On the basis of mutual communion, it will be easier to develop that commitment to Christian formation with a specifically missionary thrust that the passing years make ever more clearly necessary. In today's social and cultural context, and given that so many families are unable to provide their children with primary Christian formation, it is our ecclesial communities, beginning with the parishes, that must take up the task of their entire formation, starting with their childhood years and continuing without interruption to their youth, adulthood and old age.

It is a question of forming authentic Christians; this cannot happen without the deep personal involvement of teachers and those who are taught. But it also means giving this whole process a strongly missionary character that will make Christians willing and able to bear clear witness to their faith in all the circumstances of their lives. Only in this way can the "permanent mission", which is our great pastoral goal, become a concrete reality, not only through special programmes, but also and above all in the fabric of our Diocese's daily life with all its various dimensions.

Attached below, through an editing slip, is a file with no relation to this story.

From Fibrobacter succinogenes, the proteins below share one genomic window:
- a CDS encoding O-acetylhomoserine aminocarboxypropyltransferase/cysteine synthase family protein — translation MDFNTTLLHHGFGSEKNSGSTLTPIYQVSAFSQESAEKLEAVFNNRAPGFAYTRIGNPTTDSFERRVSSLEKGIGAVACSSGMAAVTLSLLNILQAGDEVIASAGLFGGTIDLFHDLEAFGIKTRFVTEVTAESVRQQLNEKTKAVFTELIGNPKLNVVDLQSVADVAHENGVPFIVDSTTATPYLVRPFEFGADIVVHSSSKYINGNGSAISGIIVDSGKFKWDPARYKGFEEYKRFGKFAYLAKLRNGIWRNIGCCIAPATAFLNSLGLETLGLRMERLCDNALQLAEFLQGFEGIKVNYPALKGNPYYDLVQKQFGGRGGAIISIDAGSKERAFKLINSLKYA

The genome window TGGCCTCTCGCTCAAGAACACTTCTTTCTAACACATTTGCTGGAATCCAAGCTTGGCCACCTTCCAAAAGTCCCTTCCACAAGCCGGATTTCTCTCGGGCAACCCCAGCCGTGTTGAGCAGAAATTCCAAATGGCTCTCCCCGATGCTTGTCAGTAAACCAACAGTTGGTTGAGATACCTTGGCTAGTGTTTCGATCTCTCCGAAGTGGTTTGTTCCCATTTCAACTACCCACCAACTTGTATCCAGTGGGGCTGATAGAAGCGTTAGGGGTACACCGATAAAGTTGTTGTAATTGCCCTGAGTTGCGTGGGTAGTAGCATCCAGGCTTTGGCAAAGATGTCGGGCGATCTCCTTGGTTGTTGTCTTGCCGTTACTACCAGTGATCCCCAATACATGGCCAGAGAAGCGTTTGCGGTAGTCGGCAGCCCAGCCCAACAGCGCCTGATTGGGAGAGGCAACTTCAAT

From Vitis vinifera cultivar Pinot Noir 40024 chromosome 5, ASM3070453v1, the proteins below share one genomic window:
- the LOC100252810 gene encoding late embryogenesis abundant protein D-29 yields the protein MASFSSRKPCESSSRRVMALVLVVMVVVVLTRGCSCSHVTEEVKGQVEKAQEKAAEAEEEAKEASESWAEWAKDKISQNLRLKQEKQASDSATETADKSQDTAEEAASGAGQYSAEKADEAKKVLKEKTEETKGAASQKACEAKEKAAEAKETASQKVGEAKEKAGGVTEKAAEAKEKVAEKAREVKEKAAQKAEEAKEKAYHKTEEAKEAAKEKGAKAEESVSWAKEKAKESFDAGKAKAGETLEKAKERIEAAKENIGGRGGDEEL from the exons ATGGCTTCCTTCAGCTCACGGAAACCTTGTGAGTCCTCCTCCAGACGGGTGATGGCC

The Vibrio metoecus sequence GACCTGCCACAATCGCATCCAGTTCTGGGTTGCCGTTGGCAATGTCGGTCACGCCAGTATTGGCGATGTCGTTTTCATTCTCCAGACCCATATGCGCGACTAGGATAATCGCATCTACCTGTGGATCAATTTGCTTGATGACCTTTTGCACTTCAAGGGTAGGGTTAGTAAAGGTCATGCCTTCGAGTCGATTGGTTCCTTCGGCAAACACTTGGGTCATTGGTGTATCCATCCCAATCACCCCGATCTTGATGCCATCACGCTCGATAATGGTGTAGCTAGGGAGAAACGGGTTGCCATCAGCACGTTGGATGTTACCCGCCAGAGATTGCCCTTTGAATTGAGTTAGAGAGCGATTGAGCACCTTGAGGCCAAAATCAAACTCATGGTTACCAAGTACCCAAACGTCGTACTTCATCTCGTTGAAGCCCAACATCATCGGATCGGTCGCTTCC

6. Vocational Promotion

Although every Christian receives his own vocation from the Lord and needs adequate formation to be able to respond to it, the vocations of special consecration, particularly to the priesthood and the consecrated life, retain all their special value. Even the Church of Rome, which has been blessed by God in recent years with the gift of many priestly ordinations, feels today the need to "implement an extensive plan of vocational promotion, based on personal contact and involving parishes, schools and families in the effort to foster a more attentive reflection on life's essential values. These reach their fulfillment in the response which each person is invited to give to God's call, particularly when the call implies a total giving of self and of one's energies to the cause of the kingdom" (Novo millennio ineunte, n. 46).

I ask each believer and every ecclesial institution, particularly the communities of contemplative life, to intensify their prayer for vocations. It is the first task and the most necessary. This must be followed by attentive care in promoting, guiding and fostering each individual vocation. It is a task for the whole Diocese and includes the specific responsibility of our diocesan seminaries, which I wish to assure that they are constantly in my thoughts and are especially remembered in my prayer.

7. The Ways Of Permanent Mission